Thursday, July 20, 2006

Artist of the Week - Chris Bliss

Amazing juggling finale. This video is really spectacular! Chris Bliss combines the Beatles, juggling, and his incredible sense of rhythm into a mesmerizing juggling performance. Click on the Artist of the Week headline to view the video. Enjoy!

Tuesday, July 18, 2006

New Museum Link Feature of Blog!


I'm excited to have this list of links for myself! Last month I missed a Chuck Close exhibit because I didn't know what was going on around town. We have MANY great museums in the Dallas/Ft. Worth area - I decided to add them all to the links section (see right column) for easy access. They are in alphabetical order for quick searching. Keep abreast with exhibits throughout the year for yourself!

My students - contact me about my last art adventure for the summer - an outing to the Fort Worth museums. If you're interested in meeting there, contact me!

Monday, July 17, 2006

Dramatic Design for Advertising















Images of these trucks showed up in an email, and I was entertained. The art technique of trompe l'oeil (an image that looks realistic but isn't) was being used to create drama in advertising. We know that trucks carry our goods, but by putting provocative designs on them, the advertising force is greatly increased! When I googled "German truck art", it took me to the Snopes.com site. Someone had written in to ask if these were 'for real' (pun intended!)! There was a design competition for ideas to be presented, and two products "Pringles" and "Pepsi" were the winners. Click on the headline above, it will take you to the Snopes site and you can click on the links that show the winning advertising on the real trucks as they rolled out! How effective is this idea in making YOU want to buy a certain product?

Saturday, July 15, 2006

Artist of the Week - William Morris

A few years ago I was visiting a museum with my aunt and stumbled onto the work of William Morris. There was a stunning exhibition of his work that deeply affected me. This was long before I became a teacher of Art History. But even then, his use of glass and bronze to reinterpret ancient artifacts pushed a primordial button in me that left me breathless. Morris worked in Dale Chihuly's glass studio exploring that medium. Chihuly's work is certainly fantastic - splashy, grand in scale and compelling. But Morris's use of archeology and pagan cultures as subject matter connects our modern viewpoint to ancient times in a visceral way that spans the ages.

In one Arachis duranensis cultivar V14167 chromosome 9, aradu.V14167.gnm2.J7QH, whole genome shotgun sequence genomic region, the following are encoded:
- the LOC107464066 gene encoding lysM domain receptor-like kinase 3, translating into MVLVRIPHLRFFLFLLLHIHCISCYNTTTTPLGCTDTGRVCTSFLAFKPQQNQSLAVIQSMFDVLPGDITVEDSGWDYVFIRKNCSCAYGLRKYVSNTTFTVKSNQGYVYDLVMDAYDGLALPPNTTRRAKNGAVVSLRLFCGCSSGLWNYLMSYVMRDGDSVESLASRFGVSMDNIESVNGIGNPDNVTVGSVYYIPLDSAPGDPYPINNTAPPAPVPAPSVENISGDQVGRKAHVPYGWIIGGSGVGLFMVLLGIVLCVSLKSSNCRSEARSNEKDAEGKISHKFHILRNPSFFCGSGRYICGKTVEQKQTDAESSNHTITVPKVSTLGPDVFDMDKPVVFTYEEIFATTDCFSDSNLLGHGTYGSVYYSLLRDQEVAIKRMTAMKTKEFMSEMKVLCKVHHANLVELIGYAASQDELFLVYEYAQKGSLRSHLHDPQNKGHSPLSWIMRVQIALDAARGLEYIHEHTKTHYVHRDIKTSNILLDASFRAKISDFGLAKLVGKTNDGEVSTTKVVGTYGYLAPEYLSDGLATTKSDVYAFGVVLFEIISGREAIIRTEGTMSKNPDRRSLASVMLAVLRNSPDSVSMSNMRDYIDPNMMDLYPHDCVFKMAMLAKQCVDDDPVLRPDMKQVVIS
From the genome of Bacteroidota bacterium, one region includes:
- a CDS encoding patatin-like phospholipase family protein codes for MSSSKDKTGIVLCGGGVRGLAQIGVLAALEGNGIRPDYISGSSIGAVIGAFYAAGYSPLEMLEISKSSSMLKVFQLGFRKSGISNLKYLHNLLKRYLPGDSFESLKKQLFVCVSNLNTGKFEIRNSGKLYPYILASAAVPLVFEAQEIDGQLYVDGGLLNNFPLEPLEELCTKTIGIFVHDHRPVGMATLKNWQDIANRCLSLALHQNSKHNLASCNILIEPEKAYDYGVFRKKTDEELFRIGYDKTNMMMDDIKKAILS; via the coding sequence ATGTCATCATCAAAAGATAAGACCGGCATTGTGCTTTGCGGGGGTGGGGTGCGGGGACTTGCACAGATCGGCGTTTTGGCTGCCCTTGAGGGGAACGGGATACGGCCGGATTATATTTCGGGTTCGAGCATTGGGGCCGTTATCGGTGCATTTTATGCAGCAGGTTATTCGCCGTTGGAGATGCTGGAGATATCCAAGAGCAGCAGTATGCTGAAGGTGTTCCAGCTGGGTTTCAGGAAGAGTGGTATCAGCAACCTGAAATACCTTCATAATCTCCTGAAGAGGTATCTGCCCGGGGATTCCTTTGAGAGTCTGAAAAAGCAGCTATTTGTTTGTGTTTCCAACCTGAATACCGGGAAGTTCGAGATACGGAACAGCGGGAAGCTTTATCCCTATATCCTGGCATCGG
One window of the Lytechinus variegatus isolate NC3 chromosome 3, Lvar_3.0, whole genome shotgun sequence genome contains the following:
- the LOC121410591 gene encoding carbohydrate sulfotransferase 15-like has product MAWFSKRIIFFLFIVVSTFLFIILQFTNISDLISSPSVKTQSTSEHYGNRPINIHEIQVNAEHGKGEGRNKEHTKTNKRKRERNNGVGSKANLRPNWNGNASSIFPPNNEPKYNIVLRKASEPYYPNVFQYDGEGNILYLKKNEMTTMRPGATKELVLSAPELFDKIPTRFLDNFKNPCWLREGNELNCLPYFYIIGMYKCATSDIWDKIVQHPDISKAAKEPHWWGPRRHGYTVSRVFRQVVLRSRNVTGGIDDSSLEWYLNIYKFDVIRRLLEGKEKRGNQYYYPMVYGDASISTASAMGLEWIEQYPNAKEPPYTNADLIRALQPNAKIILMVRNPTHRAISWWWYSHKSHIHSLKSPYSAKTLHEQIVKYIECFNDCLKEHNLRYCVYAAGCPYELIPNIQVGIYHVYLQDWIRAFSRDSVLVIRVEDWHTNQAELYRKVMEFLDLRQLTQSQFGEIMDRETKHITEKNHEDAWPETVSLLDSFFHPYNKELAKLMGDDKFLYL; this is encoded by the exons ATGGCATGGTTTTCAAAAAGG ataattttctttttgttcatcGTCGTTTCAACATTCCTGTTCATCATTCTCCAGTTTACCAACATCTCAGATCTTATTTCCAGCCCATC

Monday, July 10, 2006

Body Worlds 3 Exhibit in Houston

I'm in Houston this week attending an AP Studio Art Summer Institute at Rice University. I really started getting excited about my trip on the drive to Houston when I saw billboards advertising this exhibit at the Houston Museum of Natural Science. Body Worlds has been traveling around for awhile, but this is my first opportunity to view it. Dr. Gunther von Hagens developed a process called Plastination which preserves the human body from decay. Donors have willed their bodies to go through this process which create the exhibit. What a revolutionary process!! During the Renaissance, artists such as Leonardo da Vinci were obtaining cadavers for the purpose of studying the anatomical structure of the human and the beginning of serious science illustration began which greatly furthered developments in medicine. The human body continues to offer the greatest challenges for artists - understanding the structure of our bodies is the first step in successfully capturing their magic in art. The exhibit runs through September 4, 2006 at the Houston museum. Worth a trip to Houston!!

Thursday, July 06, 2006

Artist of the Week - George Vlosich III


Thanks to Mr. Martin, I got turned onto this artist that uses an Etch-A-Sketch to create his art. His name is George Vlosich III and the process takes him 60-70 hours per portrait/composition to complete - without EVER making a mistake!! His skill at using this great tool results in fabulous pop art! Be sure to check out the link on his website that explains and shows the process. Incredible! I remember using one myself and the diagonal lines were the most difficult for me - it was much easier to manuver horizontally and vertically. For those of us who grew up in the 50's and 60's, there are strong memories with this being a popular toy (reeeaaallllly great for long car trips!) - and they were definitely around. I had one myself and noodled around on it, but I had no idea it was such an expressive medium!! I really have great respect for this artist - what success, what ingenuity, and what talent! Hope you have been introduced to a new artist this week!

Tuesday, July 04, 2006

The Art Recovery Center

An interesting discussion was had at a recent dinner party about the meaning of modern and contemporary art. As a new art history educator, I felt compelled to defend modern art (which I like!) to one fellow who thought it was nonsense. I encourage my students to have an attitude of personal acceptance or rejection to any art object, with the caviat that the viewer needs to be able to articulate WHY they like or dislike a piece. This site, The Art Renewal Center, is an interesting one! They reject the modernist aesthetic and claim that the only path to meaningful art it through the masters (many of whom they claim have been left out of the "canon"), through realism, universal themes and skill. I have purposely linked to their mission statement (which is always a good place to start). This site has a ton 'o stuff to peruse. I see some interesting discussions in my future!